It was a very illuminating and enjoyable afternoon.

As a postscript: Jack bought one of Dan’s pieces! And a second piece was sold after the Gallery Talk.

The Experimental Freedom of Rosalux Gallery

Rosalux is a collective gallery – wherein the 20 members work together to run the space. Gallery members are focused on selling their work, but the collective format also allows each artist to create their own vision for their show, and for the two artists who decide to show together to create a vision for how their work will be seen together.

In planning our show, Dan and I made studio visits and contributed in helping each other clarify how to best show our work. I was intending to show the bed and a series of cloaks (made of feathers, straw) hung on hooks on the wall. In talking with Dan, I realized the bed would fill the space and was more potent alone. Dan and I saw connections in our work through the notebooks, and this book page quality of his works that emerged as a strong aspect in his installation.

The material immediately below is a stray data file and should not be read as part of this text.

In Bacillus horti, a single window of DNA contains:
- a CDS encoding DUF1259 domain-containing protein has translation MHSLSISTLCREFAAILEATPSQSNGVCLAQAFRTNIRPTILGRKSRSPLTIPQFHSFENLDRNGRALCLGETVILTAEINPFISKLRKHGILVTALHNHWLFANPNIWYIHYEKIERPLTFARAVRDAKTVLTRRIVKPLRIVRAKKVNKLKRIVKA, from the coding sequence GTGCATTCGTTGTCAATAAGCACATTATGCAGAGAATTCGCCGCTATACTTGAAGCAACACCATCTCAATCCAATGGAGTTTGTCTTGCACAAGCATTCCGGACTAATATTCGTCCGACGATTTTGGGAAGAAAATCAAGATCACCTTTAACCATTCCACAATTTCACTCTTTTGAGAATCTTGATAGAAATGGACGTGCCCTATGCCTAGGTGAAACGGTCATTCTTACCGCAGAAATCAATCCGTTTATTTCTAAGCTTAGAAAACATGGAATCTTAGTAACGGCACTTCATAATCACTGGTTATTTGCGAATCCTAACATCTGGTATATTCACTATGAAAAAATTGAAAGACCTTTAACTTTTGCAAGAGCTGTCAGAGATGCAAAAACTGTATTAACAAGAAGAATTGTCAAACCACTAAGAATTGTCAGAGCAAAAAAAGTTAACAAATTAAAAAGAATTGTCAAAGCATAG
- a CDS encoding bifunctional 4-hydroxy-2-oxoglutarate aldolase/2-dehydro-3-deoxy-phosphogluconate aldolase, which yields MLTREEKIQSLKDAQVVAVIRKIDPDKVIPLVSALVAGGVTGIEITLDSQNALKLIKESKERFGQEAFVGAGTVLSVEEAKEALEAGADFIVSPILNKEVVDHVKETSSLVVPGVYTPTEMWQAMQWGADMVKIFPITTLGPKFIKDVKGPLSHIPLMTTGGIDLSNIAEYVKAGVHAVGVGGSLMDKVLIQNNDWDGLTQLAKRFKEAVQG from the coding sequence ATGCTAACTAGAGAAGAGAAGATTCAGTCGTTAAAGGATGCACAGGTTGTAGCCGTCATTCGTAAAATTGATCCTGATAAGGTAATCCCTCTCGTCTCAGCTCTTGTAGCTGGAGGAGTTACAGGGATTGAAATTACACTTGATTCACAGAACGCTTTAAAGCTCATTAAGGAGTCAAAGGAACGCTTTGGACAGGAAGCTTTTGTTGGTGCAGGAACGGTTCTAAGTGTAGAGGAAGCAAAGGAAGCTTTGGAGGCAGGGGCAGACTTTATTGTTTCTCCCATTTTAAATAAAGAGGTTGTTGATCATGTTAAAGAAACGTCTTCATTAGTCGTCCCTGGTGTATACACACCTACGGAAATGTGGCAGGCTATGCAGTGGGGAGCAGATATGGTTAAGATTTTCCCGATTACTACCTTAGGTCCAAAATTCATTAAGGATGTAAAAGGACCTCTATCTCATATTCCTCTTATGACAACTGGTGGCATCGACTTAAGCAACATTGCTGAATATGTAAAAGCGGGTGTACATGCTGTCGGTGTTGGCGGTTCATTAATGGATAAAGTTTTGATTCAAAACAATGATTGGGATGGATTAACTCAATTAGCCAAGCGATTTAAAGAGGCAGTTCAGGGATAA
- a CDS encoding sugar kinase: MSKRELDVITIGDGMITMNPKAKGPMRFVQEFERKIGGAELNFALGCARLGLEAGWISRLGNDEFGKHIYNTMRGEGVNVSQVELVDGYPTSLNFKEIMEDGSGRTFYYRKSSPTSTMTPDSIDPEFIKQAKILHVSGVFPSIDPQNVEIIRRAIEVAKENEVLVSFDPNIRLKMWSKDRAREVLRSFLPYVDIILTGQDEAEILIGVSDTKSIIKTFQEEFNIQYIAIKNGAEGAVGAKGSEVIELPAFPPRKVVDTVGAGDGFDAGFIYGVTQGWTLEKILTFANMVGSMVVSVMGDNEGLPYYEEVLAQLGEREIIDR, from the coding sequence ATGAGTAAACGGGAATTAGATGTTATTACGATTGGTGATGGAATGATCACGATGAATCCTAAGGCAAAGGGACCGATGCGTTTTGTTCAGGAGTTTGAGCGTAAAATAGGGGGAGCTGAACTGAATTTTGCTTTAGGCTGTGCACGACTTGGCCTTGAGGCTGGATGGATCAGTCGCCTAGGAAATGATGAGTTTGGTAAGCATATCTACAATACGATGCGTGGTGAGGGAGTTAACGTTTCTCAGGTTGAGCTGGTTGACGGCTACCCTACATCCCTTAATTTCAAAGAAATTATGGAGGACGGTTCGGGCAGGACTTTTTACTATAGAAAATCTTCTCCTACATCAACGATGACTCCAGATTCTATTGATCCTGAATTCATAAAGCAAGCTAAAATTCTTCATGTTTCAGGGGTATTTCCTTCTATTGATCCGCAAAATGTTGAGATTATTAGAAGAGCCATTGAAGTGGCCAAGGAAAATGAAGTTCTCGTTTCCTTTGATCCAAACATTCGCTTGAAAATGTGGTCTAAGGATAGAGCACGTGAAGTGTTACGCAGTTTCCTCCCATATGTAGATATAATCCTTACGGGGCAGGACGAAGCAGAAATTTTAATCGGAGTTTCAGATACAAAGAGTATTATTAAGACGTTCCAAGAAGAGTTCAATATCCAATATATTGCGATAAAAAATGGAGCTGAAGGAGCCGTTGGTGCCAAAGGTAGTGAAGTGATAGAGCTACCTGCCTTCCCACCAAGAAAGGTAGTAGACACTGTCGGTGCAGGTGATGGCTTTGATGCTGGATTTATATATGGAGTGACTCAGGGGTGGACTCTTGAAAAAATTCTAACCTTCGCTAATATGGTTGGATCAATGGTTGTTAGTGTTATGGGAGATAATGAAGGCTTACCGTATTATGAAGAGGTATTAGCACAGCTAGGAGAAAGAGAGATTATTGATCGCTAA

As someone who makes sculpture and installations, not so readily collectable by many people, I doubly appreciate Rosalux and the freedom I have to create space, objects and encounters. This show was “alive in real time”, filled with many unexpected presents. One I particularly treasure is when Dan told me about a family member who was initially a bit underwhelmed by the thought of seeing only one sculpture by his showing partner. He said that after seeing “Insomnia”, she had 20 minutes of commentary on it!

“Inside, for a short amount of time” created new community and experiments. Rosalux is a crucible for innovation and collaboration for me, and I’d like to say many thanks again to Dan, to everyone at Rosalux, to our gallery goers, to our supporters, and to Jack Zipes.